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  1. Scenery Review : KSFO - San Francisco Airport Definitive by ShortFinal Design "If you're going to San Francisco Be sure to wear some flowers in your hair If you're going to San Francisco You're gonna meet some gentle people there" The name MisterX6 changed the face of X-Plane scenery. Coming in with a freeware version of KSFO San Francisco International Airport and City 2.0 in November 2015, then a second release in June 2016 was of KBOS - Boston Logan, and both were high quality X-Plane payware sceneries and for free. They also set a standard and created a high reputation for anything delivered by "MisterX6". In reality it was crazy that this sort of extreme (for the time) work that was delivered for free, as the attention to detail was second to none. A load freeware sceneries followed with, KPHX, KPDX, KCUB, KSAN, KLAX and PAJN that were all delivered over the next few years, leaving X-Plane users begging for more. The dream run couldn't last and it didn't. With a name change to ShortFinal Design, Justin Kissling (the famed MisterX6) went payware with the "Definitive" series of scenery. So how do you top brilliant? by going extraordinary that is how. The first SFD release was KSLC - Salt Lake City, then my favorite KABQ - Albuquerque. Then Mega airports followed with KLAX - Los Angeles and EDDM - Munich of which was the X-PlaneReviews best scenery of the year winner 2019 🏅 The level of innovation and detail sets these extraordinary sceneries apart from nothing else in X-Plane, they are of a high standard if not the highest, so what comes next... KSFO - San Francisco Airport Definitive, and here it is. SFO is again a total revisit to the older freeware version, but a total revisit means it was completely rebuilt from nothing, so the two KSFOs really have nothing in common, but are related only to the same airport and location. San Francisco International Airport is an international airport in San Mateo County, 13 miles (21 km) south of Downtown San Francisco, California. It has flights to points throughout North America and is a major gateway to Europe, the Middle East, Asia, and Australasia. SFO is the largest airport in the San Francisco Bay Area and the second-busiest in California, after Los Angeles International Airport (LAX). In 2017, it was the seventh-busiest airport in the United States and the 24th-busiest in the world by passenger count. It is the fifth-largest hub for United Airlines, which operates out of Terminal 3 and the International Terminal. SFO functions as United's primary Trans-Pacific gateway. Additionally, SFO is a major maintenance hub for United Airlines and houses the SFO Museum that was created in 1980, the first museum in an international airport. It also serves as a hub for Alaska Airlines, which operates in Terminal 2 The City and County of San Francisco first leased 150 acres (61 ha) at the present airport site on March 15, 1927, for what was then to be a temporary and experimental airport project. San Francisco held a dedication ceremony at the airfield, officially named the Mills Field Municipal Airport of San Francisco, on May 7, 1927, on the 150-acre cow pasture. San Francisco purchased the property and the surrounding area expanding the site to 1,112 acres (450 ha) beginning in August 1930. The airport's name was officially changed to San Francisco Airport in 1931 upon the purchase of the land. "International" was added at the end of World War II as overseas services rapidly expanded. San Francisco International Airport IATA: SFO - ICAO: KSFO - FAA LID: SFO - WMO: 72494 10L/28R -11,870ft (3,618m) -Asphalt 10R/28L - 11,381ft (3,469m) - Asphalt 01R/19L - 8,650ft (2,637m) - Asphalt 01L/19R - 7,650ft (2,332m) - Asphalt Elevation AMSL13 ft / 4 m KSFO - San Francisco Airport Definitive by ShortFinal Design The airport sits directly on the west of San Francisco Bay, and almost directly opposite Oakland International Airport on the eastern side of the same bay. The runway layout is really a cross with the terminal and concourses in the upper right quadrant (looking west). SFO San Francisco Airport is built around a central core, with seven concourses, with one (Terminal 3) being a concourse/rotunda with arms. Inner core there are four Terminals, the large International, then anti-clockwise are Terminal 1, 2 and 3. Central core is a labyrinth and also the main carpark for all the different terminals. Carpark detail is extraordinary and complex as the there are so many different layers, and they are all animated with traffic. Internally looks a bit like the Millennium Falcon of Star Wars fame in feel, the animated building fans only heighten the effect. International Terminal The face of San Francisco airport is the large International Terminal. The International Terminal is also composed of Boarding Areas A and G. Designed by Craig W. Hartman of Skidmore, Owings and Merrill, the terminal opened in December 2000 to replace the International Departures section of Terminal 2. It is the largest international terminal in North America, and the largest building in the world built on base isolators to protect it against earthquakes. International Terminal detail is phenomenal, realism 101, or 201... brilliant work including the exceptional lattice work that supports the roof. Note the local branded SFO buses, detail, detail and a ShortFinal speciality. But this being ShortFinal, your going to get even more unique ideas and effects for your money... and he certainly does not disappoint here at SFO. The frontage of the International Terminal will change colours with special events! Frontage colours change on certain dates to celebrate events. New Year, President’s Day, St Patrick’s Day, Earth Day, Memorial Day, Pride Week, Independence Day, Labor Day, Patriot Day, German Unity Day, Halloween, Veteran’s Day, Christmas Day and New Year’s Eve. The same colours can however be used on different dates, like the six Red, White and Blue. It is again all so exceptionally well done. Concourses A and G Each side of the International Terminal as wings are two concourses for the International Arrivals and Departures. These are Concourses A and G. Concourse A Most international flights operated by SkyTeam, Oneworld, and non-aligned international carriers board and deplane at Boarding Area A's 15 gates (gates A1–A15). As a modern concourse (if 2000 is what you would call modern), Concourse A is all cladding and glass. Capturing the feel of buildings like this can be really hard, and can just come across as modeled. But that is not the case here as Concourse A (and the rest of the infrastructure here), is very realistic and nicely worn. Note the small ramp tower on top and end each A and G concourses. All gates in SFD San Francisco Airport are SAM3 Suite (Plugin required) activated. With up to three bridges on the International concourses which several are Cat Code F. There are defined A380/B748 taxi routes available as well. A speciality of ShortFinal is that their ground clutter is second to none, and your certainly not disappointed here either. Not are only the actual service vehicles (branded of course), but you have realistic ground personnel, AND animated walking staff as well. Glass is again exceptional and clear (or transparent), revea ling the inner fully modeled concourse interiors, again animated walkers are moving around on both fitted out levels. Again the detail is excellent and very, if highly realistic. Concourse G Most international flights operated by Star Alliance carriers, including all United international flights and select United domestic flights, are assigned to Boarding Area G's 14 gates (G1-G14). Concourse G is quite similar to A, but it has an open passenger deck at the end. Again everything associated with Concourse G is superb. Harvey Milk Terminal 1 Formerly known as the "South Terminal", Harvey Milk Terminal 1 is composed of Boarding Area B, which currently has 18 gates (gates B6-B9, B12-B14, B17, B18, and B19-B27). Prior to June 23, 2020, Boarding Area C was also considered part of Terminal 1. In April 2018, the San Francisco Board of Supervisors and mayor Mark Farrell approved and signed legislation renaming Terminal 1 after deceased gay rights activist and former member of the San Francisco Board of Supervisors Harvey Milk, and planned to install artwork memorializing him. Harvey Milk Terminal 1 is the world's first airport terminal named after a leader of the LGBTQ community. Arrival entrance is just all glass, making it a bit plain... but there is nothing plain about this very authentically designed terminal and the B Concourse. Lots of nicely defined nooks and crannies here to explore, and the rooftop detailing is excellent. Internal B concourse detail is again really well done... Terminal 2 Formerly known as the "Central Terminal", Terminal 2 is composed of Boarding Area C, which has 10 gates (gates C2-C11), and Boarding Area D, which has 15 gates (D1-D12 and D14-D16). The D gates is where Alaska Airlines has its hub. Terminal 2 opened in 1954 as the main airport terminal. After a drastic rebuilding designed by Gensler, it replaced Rotunda A as SFO's international terminal in 1983, until it was closed for renovation after the current international terminal opened in 2000. Terminal 2 arrivals feels like the older terminal redeveloped, of which it is of course. And again very well done. Side art facades are excellent, and note the animated internal AirTrain system. Part of the original International Terminal design survives as well with the "San Francisco" branding. Concourse C You immediately feel the older styled concourses and terminal style, compared to the cladding and glass newer buildings. Concourse C feels the oldest of the lot, but it is really well done here to get that older SFO feel into the scenery by SFD. Glass roof is see-though, and it feels very open from the internal view. But I love these older infrastructure designs. Going domestic to San Francisco, then parking here would be my choice of gates. Concourse D External Concourse detail is as usual in being very good, again a slight difference and feel here compared to the other concourses (except C). Internal detail is done right through the terminal and into the twin arms. Terminal 3 Formerly known as the "North Terminal", Terminal 3 is composed of Boarding Area E with 13 gates (gates E1-E13) and Boarding Area F with 23 gates (gates F1-F3, F3A, F4-F22). Terminal 3 is used for United Airlines' domestic flights. Mainline United and United Express flights that use both boarding areas. This $82.44 million terminal was originally designed by San Francisco Airport Architects (a joint venture of John Carl Warnecke and Associates, Dreyfuss + Blackford Architecture, and minority architects). The groundbreaking ceremony for the North Terminal was held on April 22, 1971, and Boarding Area F opened in 1979 and Boarding Area E opened in 1981. Concourse E The Initial modest renovation plans were replaced by a more ambitious project after the popularity of the remodeling of Terminal 2. After the completion of the US$138,000,000 (equivalent to $157,960,000 in 2021) project, Boarding Area E reopened on January 28, 2014, followed by Terminal 3 East on November 18, 2014. The project moved one gate from Boarding Area F to Boarding Area E to provide a total of ten aircraft parking positions at T3E. Following a 2019 renumbering of all gates at SFO, three additional gates moved from Boarding Area F to Boarding Area E, with the latter now containing 13 gates. Built to take in the view. Concourse E has a huge window for the front. Note the United gate information boards set with the current time. Note also the lower to the ground SAM airbridges for regional jet boarding... again concourse cladding and glass design is exceptional. Internal detail is again done, but the views from the concourse are simply realistically unbelievably, really real, "Being there real". There are a few gates E1, E2 and E3 between the two E and F concourses (There are more F1 - F4 gates that continues past the F Concourse entrance), and this area internally is modeled as well, and again the apron and runway views are sensational. Concourse F There are three United Clubs in Terminal 3—one near the rotunda for Boarding Area F, one on the mezzanine across from gate E2, and another at the beginning of Boarding Area E. Terminal 3 also houses the American Express Centurion Lounge, located across from Gate F2. Ramp detail is excellent, every area (per concourse) has a slightly different feel, here notice the excellent height safety bars and lower concourse detail. Airbridges on F are a different static design than the swing bridges, and well done here, and also still SAM active. Internal F Concourses are of course done as well, with a huge space around the rotunda... you can explore as much internally at SFO as externally. Views are again amazing in watching the aircraft, just like in real life. SFO Control Tower Situated in the space between Terminals 1 and 2, a new tower was built to replace the existing control tower and one that has been in operation since 1954 and was then located atop Terminal 2. The project also includes a new three-story Integrated Facility building for the FAA and other personnel, two connector walkways, and improvements to the Terminal 1 Boarding Area C Entrance. Construction of the new control tower and base building began in summer 2012, was turned over to the FAA for equipment installation in July 2015 and the tower became fully operational in October 2016. The swirl style control tower has been faithfully reproduced here by SFD, beautifully done with great design. Attention to roof top aerial detail is also excellent. Rear tower detail is worth inspecting close up. Tower view is inside the tower. Usually this aspect doesn't work, but here it is sensational, with a clear view of all the approaches. Seating only up here and with no computer screens, but still very well done. The same event colour effects are on the rear of the tower, and in the same matching the International Terminal facade event. Entrance to SFO has the "Grand Hyatt At SFO" on the southwest. Again really well done is the Hyatt and authentic to the real hotel, behind are the two western carparks for the International Terminal in G and A. The complex entrance road system is mixed in with the rail networks to San Francisco City. Called the Bay Area Rapid Transit (BART) it serves the airport at San Francisco International Airport station, and located west of the International Terminal. All BART trains are fully animated here, as is the full AirTrain system, it is all SO good. West Field To the north of the main central terminal hub is "West Field". Positioned here are all the airport's infrastructure facilities including Cargo and Catering. Facilities for Prime Cargo, Delta Cargo, Cathay Pacific Cargo, Turkish Airlines Cargo and Asiana Cargo. Further north is Singapore Airlines and China Southern that are all represented, as is the United Airlines GEM (Ground Equipment Maintenance) Facility and Gate Gourmet catering. Ground clutter detail is simply phenomenal. The SFO Fire Station is positioned on the front of West Field on taxiway Z. UAL Base (United Airlines Maintenance) Far north in the scenery is the huge UAL base. It is significant to note on how far away it is here from the central core of SFO that this scenery covers, and in absolute detail, a very hard thing to do, but it is also totally authentic. Note the amazingly detailed SFO bus depot SFO is home to the one of the largest single aircraft maintenance bases in the world with complete MRO base operations (maintenance, repair, overhaul, painting, welding, machine shop, tool and die, parts manufacturing, fabrication, engineering, and retrofitting (Boeing and Airbus certified, among others)). It serves as the principal Global MRO Base for United Airlines and serves over 40 other airlines, military customers, and aircraft lease operators. The main United facility is huge... ... it is also SAM powered. Open SAM and select the "Controls" icon, and you get six options. Three of the selections open the three doors on the United Maintenance hangar. East of the UAL Base is Plot 50, and the SFO major fuel depot. Plot 50 is a (remote) cargo facility for FedEx, KAL and NCA. Brand detail is again simply brilliant. USCG (US Coast Guard) Coast Guard Air Station San Francisco (CGAS) located at the San Francisco International Airport is one of five air stations in the Eleventh Coast Guard District. Currently, Air Station San Francisco operates four MH65 Dolphin helicopters that provides its primary mission search and rescue. CGAS San Francisco also supports a wide range of other Coast Guard operations such as Maritime Law enforcement, port security, Aids to Navigation support and Marine Environmental Protection to approximately 300 miles of coastline from Point Conception to Fort Bragg 24 hours a day, 7 days a week, 365 days a year. A lovely old building that screans "San Fran" that is modeled and detailed impeccably here, simply sensational for helicopter operations. The USCG hangar doors are SAM powered as well, so they open to reveal a nicely detailed interior. There is still more action at the USCG facility. On the SAM is another selection to open the gates. Press "Coast Guard Gate", and the barriers come down, lights flash and the gates all open. GA & Signature The east is where the only General Aviation (GA) area is at SFO with a Signature Aviation" facility. This is a British multinational aviation services company for personal jet services. There are both here a reception and private jet terminal and a large maintenance hangar. Again the SAM plugin can be used to open the Signature hangar door, revealing a nice interior. Superbay The eastern side of the airfield is dominated by the Superbay, a 420,550-square-foot (39,070 m2) maintenance hangar capable of holding four 747s. Originally constructed in the 1970s, the facility is shared by United Airlines and American Airlines. Sadly the doors don't open on the Superbay. Notable is that everything here is custom. Even the fencing is custom made and it comes in all various shapes and designs, no string facades here. All blast fences are perfect, and so is road crossing detail. Ground Textures Even from a distance you know the ground textures here at SFO are going to be something special, they are... ... but also a bit of a surprise, because they are not as rough (or knobbly) as I thought they would be, so they feel quite smooth. built in Burnt-in ambient occlusion effects and reflections are there but again not overly done, so to a point they look more realistic. In saying that I think these textures in the rain of X-Plane12 will be absolutely sensational. The different types of surfaces is just plain stupid here, totally everything you could imagine and far more, and again all totally brilliantly done. Grunge and oily dirt is perfect on the ramps, but overall I like the darker cuts in the asphalt and concrete for absolute realism. Notable is that there are four actual texture versions in (mostly to save framerate); No Ortho + Flat, No Ortho + No Flat, Ortho + Flat (default) and Ortho + No Flat Lighting I think by now, that if the lighting was average at SFO, it would be a real let down... NOPE, the lighting is as brilliant as everything else here. Approach lighting ha animated RAIL on 28L and 28R and 19L, and all approach lighting set high on gantries and really well done. The lighting ideas used here is quite unusual from the standard X-Plane practise of bright airside and tan landside. Unusual is the use here of mercury vapor lamps, which create a blue-green tint over remote carparks and the non-working areas. But very effective in the scenery for realism. Hub SFO centre is overwhelmingly good, that comes with the subtle uses of different lighting tones, this creates a realism of well real life. Not withstanding the colour effects. Central carpark hub looks like the core of a nuclear reactor! but brilliant. Ramps are excellent for working on at night, but the crème de la crème here is the Gate number lighting that are all spectacularly backlit... really love that, and so realistic. Backside and building window lighting is excellent, again very realistic, no average plain colour fills here. Internal concourse lighting is bright, but really well done in not being over bright to spoil the external views. Note the great ceiling lighting. Oddly there is not a lot of brand lighting on the buildings, say cargo faclities... the main are done like "UNITED AIR LINES", but not something like FedEx or the Hyatt Hotel? Ground navigation lighting is also very good. All signs are worn but effective, with excellent colour light realistic ground reflections... perfect. San Francisco Scenery Unlike with the freeware version of KSFO San Francisco International Airport and City 2.0, there are no city objects in this package, which for me is surprising. ShortFinal noted to me that he may create a San Francisco city free pack to go along with this package, of which shouldn't be too hard as it is already object created. Here I am using here the (very) good but very old Tom Curtis Golden Gate scenery package, but sadly it's not on sale or available anymore. _______________ Summary MisterX6 changed the face of X-Plane scenery. First with Freeware high quality scenery for the X-Plane Simulator, then he went Payware with his "Definitive" Series and changed his name to ShortFinal Designs. That change took the scenery quality, detail and effects into the stratosphere, but still with a very affordable price. San Francisco was one of the original KSFO San Francisco International Airport and City 2.0 freeware sceneries, and very good it is, but here is the KSFO - San Francisco Airport Definitive version. Like all the rest of the "Definitive" Series with KSLC - Salt Lake City, then my favorite KABQ - Albuquerque. Then Mega the airports followed with KLAX - Los Angeles and EDDM - Munich, that were all exceptional sceneries, so you expect a lot from the "Definitive" SFO. This SFO scenery has been a long time in development. I expected a release around the early months of 2022, but it was still another 6 months before it now comes to release. Having reviewed the scenery here, I can't believe it didn't take far, far longer. This is a MASSIVE scenery, in every aspect. Scale, object count, detail, effects and a realism above what we currently have. Yes there are brilliant sceneries out there, but this San Francisco sets a higher bar in almost every department... It is a colossal achievement. In every area it is brilliant. Modeling, texturing, lighting and not only external but the internal is very good as well. SAM Active, is not only for the various airbidge designs, but also to open and close hangar doors and gate crossings. This is one serious scenery with an object count to be believed. Again in every area it is covered in objects and with the massive clutter detail to burn your eyes out. Ground Textures and lighting are also extreme in detail with a few unique ideas thrown in. But the highlights are the event colours on the International Terminal and Control Tower that change with certain event days like the 4th July, Christmas and New Year and many more... Negatives, none really AT ALL. But you have to know that with an object and detail count like this and used in this scenery, then it will take up a lot of frame rate, so SFO does hurt the framerate, and no doubt ShortFinal has refined everything to the bone already. So you would need a fair bit of power to run it all. My guide would be ShortFinal's LAX, if that SFD scenery runs fine, then so will SFO, but lighter graphic cards will certainly struggle to process it all. I don't like to define the "Best of"... because it is a moving target in Simulation. But certainly this KSFO - San Francisco Airport Definitive scenery has to be the very best ever scenery created for the X-Plane Simulator, on the scale alone.... a masterpiece, absolutely, if even the best X-Plane Scenery was ever created for the simulator, and that SFO by ShortFinal is a big if massive achievement no matter which way you look at it. "All across the nation such a strange vibration People in motion There's a whole generation with a new explanation People in motion people in motion If you come to San Francisco Summertime will be a love-in there" _______________________________ The KSFO - San Francisco Airport Definitive by ShortFinal Design is NOW available! from the X-Plane.Org Store KSFO - San Francisco Airport Definitive Priced at US$26.95 High-Definition Airport Accurate airport layout (as of 2022) Brand-new Harvey Milk Terminal 1 Detailed models for all buildings with baked ambient occlusion Terminals with interiors PBR materials on objects and ground Custom dynamic night lighting Custom high resolution ground textures High resolution photo scenery (30cm/px) Taxi routes for AI traffic Compatible with any mesh scenery Free X-Plane 12 update planned Animated Airport Animated AirTrain, BART, and cars Animated highly detailed airport vehicles Animated workers and passengers Custom animated jetways and DGS (requires SAM plugin) Special lighting on international terminal and control tower on certain dates Various user-controlled hangar doors (requires SAM plugin) Requirements X-Plane 11 - X-Plane 12 (when available) Windows, Mac or Linux 4 GB VRAM Minimum - 8GB+ VRAM Recommended Version 1.0 (August 6th 2022) Installation and documents: SFO is download of 1.6 Gb download that is translated into a single install file SFD_KSFO_San_Francisco 2.1 Gb full install in your Custom Scenery folder. There is an OPTIONS folder for Ortho and Flat versions of ShortFinal SFO No Ortho + Flat No Ortho + No Flat Ortho + Flat (default) Ortho + No Flat You just swap over the supplied Earth nav data folder. There is a mesh patch can be used with MUXP (https://forums.x-plane.org/index.php?/files/file/67230-mesh-updater-x-plane-muxp/). It works with any mesh (including ORBX TrueEarth) and makes coastlines more accurate, which avoids issues like sunken approach lights. As of writing this document, MUXP is still an alpha version, so results may vary. In case you need to revert the changes, it always creates a backup version of your mesh files. NOTE, not sure on how this would work with X-Plane12, so personally I would not use it for now if using SFO Definitive in X-Plane12. SAM3 Plugin - Scenery Animation Manager - Suite 3.0 is required for this scenery, Documents There is a 2 page "Instruction" page for installation and requirements Manual.pdf ___________________________ Review by Stephen Dutton 6th August 2022 Copyright©2022: X-Plane Reviews Disclaimer. All images and text in this review are the work and property of X-PlaneReviews, no sharing or copy of the content is allowed without consent from the author as per copyright conditions) All Right Reserved  Review System Specifications:  Computer System: Windows - IS1700 Core i7 12700K 12 Core 3.60 GHz CPU / 64bit -32 Gb single 1067 Mhz DDR4 2133 - ASUS GeForce GTX 1080 8Gb - Samsung Evo 1TB SSD Software: - Windows 10 - X-Plane v11.55 Addons: Saitek x52 Pro system Joystick, Throttle & Rudder Pedals : Sound - Bose Soundlink Mini Plugins: Environment Engine by xEnviro US$69.90 : Traffic Global - JustFlight-Traffic (X-Plane.OrgStore) US$52.99 : Global SFD plugin US$30.00 Scenery or Aircraft - None-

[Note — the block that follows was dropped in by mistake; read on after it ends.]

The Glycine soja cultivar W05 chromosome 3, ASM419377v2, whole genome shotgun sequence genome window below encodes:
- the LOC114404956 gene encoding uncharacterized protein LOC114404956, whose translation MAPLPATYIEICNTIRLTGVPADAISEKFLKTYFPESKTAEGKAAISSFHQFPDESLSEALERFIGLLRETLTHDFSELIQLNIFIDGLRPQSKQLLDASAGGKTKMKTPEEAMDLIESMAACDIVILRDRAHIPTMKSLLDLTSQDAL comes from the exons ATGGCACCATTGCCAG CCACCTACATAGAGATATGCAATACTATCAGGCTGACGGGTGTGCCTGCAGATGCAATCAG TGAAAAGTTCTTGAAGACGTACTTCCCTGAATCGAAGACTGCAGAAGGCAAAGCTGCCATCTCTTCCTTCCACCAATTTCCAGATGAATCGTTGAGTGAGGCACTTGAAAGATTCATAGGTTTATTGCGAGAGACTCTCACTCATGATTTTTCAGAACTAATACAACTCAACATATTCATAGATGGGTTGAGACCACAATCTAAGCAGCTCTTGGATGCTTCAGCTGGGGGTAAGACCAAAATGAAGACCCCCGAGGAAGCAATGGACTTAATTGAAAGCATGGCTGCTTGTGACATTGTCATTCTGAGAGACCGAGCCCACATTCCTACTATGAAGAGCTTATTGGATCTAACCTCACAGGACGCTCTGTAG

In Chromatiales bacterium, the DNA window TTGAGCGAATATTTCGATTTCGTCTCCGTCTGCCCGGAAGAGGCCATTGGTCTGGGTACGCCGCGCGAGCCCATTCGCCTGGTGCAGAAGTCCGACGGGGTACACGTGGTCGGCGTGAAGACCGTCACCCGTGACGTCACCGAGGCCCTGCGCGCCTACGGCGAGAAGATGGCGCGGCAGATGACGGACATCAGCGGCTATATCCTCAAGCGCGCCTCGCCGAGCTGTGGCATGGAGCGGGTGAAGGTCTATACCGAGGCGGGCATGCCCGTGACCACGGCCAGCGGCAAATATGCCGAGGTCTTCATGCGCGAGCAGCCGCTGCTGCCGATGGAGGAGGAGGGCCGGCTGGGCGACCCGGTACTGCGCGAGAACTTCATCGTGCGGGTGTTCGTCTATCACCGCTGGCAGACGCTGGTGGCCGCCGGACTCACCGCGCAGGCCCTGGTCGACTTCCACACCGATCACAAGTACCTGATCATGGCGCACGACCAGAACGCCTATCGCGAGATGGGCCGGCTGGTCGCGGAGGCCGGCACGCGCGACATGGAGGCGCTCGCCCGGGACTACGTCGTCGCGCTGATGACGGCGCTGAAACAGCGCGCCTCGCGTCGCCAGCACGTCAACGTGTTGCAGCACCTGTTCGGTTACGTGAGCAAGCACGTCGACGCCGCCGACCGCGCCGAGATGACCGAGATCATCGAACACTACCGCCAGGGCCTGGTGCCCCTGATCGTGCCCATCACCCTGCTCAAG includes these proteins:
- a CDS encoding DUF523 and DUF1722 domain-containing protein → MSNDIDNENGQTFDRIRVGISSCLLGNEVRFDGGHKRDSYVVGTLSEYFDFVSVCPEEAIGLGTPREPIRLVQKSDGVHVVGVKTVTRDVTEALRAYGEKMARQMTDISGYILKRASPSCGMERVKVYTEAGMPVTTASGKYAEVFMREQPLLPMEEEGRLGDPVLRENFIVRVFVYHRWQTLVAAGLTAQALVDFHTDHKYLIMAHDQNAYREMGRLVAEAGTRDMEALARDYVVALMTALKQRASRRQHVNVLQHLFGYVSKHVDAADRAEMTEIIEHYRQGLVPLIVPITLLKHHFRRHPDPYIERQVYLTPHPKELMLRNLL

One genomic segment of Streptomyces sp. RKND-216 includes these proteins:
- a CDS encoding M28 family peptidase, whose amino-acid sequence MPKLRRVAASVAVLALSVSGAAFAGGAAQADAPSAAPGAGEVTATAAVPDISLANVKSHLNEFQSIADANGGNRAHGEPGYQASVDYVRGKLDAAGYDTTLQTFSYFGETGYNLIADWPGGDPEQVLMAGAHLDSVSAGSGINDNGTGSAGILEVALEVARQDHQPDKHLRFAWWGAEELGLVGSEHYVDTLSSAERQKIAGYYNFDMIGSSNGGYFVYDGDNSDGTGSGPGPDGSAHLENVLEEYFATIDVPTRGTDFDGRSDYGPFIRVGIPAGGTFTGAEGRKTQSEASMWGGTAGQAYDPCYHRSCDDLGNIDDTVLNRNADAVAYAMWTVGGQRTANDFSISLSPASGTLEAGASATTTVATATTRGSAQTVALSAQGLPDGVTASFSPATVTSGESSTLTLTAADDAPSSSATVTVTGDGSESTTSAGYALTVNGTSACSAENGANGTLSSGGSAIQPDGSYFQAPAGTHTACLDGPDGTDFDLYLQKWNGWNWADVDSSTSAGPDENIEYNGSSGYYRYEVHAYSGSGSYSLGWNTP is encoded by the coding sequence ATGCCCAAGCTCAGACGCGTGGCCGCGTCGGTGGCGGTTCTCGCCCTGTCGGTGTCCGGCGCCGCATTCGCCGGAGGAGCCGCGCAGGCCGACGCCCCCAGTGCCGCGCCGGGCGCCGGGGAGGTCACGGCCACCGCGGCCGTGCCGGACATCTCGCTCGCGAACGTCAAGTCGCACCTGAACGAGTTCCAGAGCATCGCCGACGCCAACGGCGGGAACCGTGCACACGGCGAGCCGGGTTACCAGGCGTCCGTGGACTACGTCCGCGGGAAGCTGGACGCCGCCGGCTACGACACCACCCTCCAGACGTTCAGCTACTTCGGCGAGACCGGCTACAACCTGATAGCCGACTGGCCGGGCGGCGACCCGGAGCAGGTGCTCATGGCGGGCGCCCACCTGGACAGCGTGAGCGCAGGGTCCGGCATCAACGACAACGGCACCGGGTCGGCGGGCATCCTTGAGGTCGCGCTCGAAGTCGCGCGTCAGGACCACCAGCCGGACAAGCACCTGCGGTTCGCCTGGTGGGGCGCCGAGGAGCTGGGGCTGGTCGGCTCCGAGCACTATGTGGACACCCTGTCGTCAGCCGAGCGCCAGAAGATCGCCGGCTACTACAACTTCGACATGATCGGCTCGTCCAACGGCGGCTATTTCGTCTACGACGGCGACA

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  2. Hi Steven, Thanks for another excellent review for what seems to be a fantastic rendition of KSFO, which I will certainly purchase in the very near future. Regarding the absence of the city buildings, and while awaiting a potential add-on pack from SFD, I read on the dedicated .org forum thread that it's possible to install this pack on top of the freeware one, which includes the city, thereby alllowing the city part of the freeware pack to be seen. Sounds like a good idea, will definitely try it when I get the payware.